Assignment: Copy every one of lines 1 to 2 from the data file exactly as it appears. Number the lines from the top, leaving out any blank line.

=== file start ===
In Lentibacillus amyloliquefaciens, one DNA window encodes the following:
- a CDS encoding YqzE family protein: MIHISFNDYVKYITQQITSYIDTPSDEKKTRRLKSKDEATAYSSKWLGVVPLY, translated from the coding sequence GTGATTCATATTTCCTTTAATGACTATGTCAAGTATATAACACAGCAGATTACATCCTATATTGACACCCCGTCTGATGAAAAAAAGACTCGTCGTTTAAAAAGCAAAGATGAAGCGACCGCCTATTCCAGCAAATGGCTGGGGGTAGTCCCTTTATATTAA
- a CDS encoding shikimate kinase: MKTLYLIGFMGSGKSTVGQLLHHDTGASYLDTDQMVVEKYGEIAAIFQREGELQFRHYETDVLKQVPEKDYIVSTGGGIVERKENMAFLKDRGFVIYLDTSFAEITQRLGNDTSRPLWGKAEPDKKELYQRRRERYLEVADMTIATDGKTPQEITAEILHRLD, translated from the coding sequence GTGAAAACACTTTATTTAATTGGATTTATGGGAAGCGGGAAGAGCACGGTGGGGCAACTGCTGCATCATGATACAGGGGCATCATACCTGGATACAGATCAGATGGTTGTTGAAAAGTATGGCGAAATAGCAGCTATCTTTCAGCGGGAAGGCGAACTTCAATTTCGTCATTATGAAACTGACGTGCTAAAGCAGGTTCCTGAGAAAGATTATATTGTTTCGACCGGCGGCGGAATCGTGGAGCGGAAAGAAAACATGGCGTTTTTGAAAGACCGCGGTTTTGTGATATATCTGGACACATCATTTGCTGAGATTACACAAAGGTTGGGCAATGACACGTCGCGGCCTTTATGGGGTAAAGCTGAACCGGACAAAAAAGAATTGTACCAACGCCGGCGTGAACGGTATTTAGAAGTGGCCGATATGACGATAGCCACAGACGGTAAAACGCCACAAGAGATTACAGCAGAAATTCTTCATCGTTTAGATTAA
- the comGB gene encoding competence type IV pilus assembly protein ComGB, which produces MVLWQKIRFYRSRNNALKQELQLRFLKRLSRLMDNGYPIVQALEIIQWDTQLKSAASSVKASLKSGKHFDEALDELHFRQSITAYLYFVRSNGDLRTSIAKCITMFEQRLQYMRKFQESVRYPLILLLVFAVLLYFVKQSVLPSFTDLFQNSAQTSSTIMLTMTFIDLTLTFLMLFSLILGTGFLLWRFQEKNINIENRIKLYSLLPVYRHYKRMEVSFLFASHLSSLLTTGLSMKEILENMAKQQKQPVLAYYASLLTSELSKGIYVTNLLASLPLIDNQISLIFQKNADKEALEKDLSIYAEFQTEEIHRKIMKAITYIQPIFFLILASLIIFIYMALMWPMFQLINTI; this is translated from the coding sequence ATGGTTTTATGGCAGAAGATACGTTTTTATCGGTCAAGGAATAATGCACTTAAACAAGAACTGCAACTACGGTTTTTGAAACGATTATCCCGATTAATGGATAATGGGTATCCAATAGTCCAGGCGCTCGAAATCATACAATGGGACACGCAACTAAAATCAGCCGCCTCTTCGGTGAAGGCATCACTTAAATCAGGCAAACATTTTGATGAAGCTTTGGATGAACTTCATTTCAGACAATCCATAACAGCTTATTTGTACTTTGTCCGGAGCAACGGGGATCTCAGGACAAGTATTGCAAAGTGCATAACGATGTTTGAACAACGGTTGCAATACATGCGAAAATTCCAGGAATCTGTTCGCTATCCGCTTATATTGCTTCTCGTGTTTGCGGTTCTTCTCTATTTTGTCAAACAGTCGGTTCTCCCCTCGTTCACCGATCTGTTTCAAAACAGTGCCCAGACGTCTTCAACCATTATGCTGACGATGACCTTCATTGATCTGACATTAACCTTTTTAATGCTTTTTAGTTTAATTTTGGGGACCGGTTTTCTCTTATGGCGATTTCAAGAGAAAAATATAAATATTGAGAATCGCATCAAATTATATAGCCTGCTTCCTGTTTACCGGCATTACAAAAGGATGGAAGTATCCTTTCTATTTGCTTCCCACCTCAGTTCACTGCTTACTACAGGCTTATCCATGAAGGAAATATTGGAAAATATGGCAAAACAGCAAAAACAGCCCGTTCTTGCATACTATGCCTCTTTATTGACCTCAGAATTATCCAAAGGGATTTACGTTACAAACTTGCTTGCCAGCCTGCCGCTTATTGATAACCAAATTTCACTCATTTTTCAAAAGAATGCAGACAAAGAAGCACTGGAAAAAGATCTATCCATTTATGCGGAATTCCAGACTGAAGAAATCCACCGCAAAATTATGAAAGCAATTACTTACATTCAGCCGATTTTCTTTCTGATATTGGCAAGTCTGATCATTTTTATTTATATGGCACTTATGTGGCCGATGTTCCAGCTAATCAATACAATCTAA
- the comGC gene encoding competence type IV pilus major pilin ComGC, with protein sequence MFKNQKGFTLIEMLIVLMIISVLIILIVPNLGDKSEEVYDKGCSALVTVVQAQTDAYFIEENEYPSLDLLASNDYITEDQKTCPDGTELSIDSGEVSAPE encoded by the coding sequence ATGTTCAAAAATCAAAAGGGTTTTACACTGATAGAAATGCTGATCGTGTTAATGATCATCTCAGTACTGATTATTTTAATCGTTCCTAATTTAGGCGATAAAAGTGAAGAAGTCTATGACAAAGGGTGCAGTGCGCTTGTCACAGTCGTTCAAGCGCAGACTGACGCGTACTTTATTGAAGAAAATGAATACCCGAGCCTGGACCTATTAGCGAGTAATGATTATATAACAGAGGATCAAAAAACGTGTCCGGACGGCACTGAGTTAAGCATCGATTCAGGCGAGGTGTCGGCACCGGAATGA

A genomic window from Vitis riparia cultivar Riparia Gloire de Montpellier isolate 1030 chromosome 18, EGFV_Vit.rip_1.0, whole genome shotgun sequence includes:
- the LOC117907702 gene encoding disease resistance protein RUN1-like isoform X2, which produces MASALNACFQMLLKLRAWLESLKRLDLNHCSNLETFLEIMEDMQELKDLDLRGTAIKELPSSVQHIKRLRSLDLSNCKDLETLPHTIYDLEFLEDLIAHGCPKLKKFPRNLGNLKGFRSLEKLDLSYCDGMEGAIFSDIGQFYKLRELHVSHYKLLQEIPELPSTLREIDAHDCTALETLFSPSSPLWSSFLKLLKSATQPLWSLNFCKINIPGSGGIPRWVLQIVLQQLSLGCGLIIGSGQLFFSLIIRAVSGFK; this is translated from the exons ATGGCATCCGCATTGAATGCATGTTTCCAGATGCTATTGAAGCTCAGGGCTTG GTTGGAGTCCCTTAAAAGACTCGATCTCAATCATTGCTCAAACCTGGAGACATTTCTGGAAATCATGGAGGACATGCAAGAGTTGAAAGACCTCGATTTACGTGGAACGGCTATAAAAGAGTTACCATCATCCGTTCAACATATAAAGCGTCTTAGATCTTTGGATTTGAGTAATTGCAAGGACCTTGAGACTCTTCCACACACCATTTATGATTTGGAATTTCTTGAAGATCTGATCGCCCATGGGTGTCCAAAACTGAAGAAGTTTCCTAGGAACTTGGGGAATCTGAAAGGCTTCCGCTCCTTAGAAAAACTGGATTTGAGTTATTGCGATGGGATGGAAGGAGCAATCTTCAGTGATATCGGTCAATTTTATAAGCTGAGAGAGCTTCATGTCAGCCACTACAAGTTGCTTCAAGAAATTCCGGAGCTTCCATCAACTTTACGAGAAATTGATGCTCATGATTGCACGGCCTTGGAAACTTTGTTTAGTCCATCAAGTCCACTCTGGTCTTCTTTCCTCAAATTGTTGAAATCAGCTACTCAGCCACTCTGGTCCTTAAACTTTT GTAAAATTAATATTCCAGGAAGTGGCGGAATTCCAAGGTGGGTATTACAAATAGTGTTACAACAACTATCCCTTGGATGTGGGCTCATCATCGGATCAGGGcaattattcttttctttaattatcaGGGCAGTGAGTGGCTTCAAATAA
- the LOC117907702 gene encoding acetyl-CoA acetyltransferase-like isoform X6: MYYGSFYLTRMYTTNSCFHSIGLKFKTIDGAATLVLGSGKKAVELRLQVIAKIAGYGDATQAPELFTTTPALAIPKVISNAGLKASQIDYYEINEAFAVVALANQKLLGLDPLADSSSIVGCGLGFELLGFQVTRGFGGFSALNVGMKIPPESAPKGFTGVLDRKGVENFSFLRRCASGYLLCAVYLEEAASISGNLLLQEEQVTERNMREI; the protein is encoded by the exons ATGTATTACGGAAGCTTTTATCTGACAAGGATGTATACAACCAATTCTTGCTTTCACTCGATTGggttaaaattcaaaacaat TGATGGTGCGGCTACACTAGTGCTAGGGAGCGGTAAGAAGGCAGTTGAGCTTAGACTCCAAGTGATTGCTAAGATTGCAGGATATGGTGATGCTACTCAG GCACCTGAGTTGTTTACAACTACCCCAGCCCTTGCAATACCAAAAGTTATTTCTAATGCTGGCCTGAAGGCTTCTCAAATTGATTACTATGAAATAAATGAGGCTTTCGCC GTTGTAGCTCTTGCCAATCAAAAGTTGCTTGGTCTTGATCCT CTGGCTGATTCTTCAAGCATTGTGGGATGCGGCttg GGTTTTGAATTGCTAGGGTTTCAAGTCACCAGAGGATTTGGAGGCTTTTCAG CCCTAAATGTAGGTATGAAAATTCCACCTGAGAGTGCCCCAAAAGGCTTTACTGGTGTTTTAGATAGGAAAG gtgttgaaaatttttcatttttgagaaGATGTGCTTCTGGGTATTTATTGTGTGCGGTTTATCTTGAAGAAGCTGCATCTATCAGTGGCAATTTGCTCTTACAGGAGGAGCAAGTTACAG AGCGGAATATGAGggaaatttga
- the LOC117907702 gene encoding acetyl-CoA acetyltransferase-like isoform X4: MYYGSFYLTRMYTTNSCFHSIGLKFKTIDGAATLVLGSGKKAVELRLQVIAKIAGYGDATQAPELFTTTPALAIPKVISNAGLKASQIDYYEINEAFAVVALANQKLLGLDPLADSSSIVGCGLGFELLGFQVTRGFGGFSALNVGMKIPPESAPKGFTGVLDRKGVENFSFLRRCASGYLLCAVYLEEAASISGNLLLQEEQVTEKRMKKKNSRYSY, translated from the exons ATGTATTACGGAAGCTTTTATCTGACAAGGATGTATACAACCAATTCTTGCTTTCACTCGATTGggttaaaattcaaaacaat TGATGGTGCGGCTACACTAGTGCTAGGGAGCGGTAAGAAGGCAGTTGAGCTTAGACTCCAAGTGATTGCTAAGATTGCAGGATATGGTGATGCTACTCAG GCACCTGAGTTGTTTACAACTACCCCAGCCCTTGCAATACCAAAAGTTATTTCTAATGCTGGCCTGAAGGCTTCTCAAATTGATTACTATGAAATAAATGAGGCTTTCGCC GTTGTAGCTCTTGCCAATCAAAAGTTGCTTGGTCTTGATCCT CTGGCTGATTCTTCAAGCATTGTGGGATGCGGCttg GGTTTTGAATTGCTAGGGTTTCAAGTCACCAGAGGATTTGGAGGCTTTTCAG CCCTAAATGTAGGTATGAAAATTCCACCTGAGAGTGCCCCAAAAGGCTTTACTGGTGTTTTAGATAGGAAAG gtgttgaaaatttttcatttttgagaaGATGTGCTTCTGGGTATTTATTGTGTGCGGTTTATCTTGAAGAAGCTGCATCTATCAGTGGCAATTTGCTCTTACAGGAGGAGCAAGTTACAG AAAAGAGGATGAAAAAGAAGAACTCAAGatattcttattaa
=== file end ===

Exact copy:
In Lentibacillus amyloliquefaciens, one DNA window encodes the following:
- a CDS encoding YqzE family protein: MIHISFNDYVKYITQQITSYIDTPSDEKKTRRLKSKDEATAYSSKWLGVVPLY, translated from the coding sequence GTGATTCATATTTCCTTTAATGACTATGTCAAGTATATAACACAGCAGATTACATCCTATATTGACACCCCGTCTGATGAAAAAAAGACTCGTCGTTTAAAAAGCAAAGATGAAGCGACCGCCTATTCCAGCAAATGGCTGGGGGTAGTCCCTTTATATTAA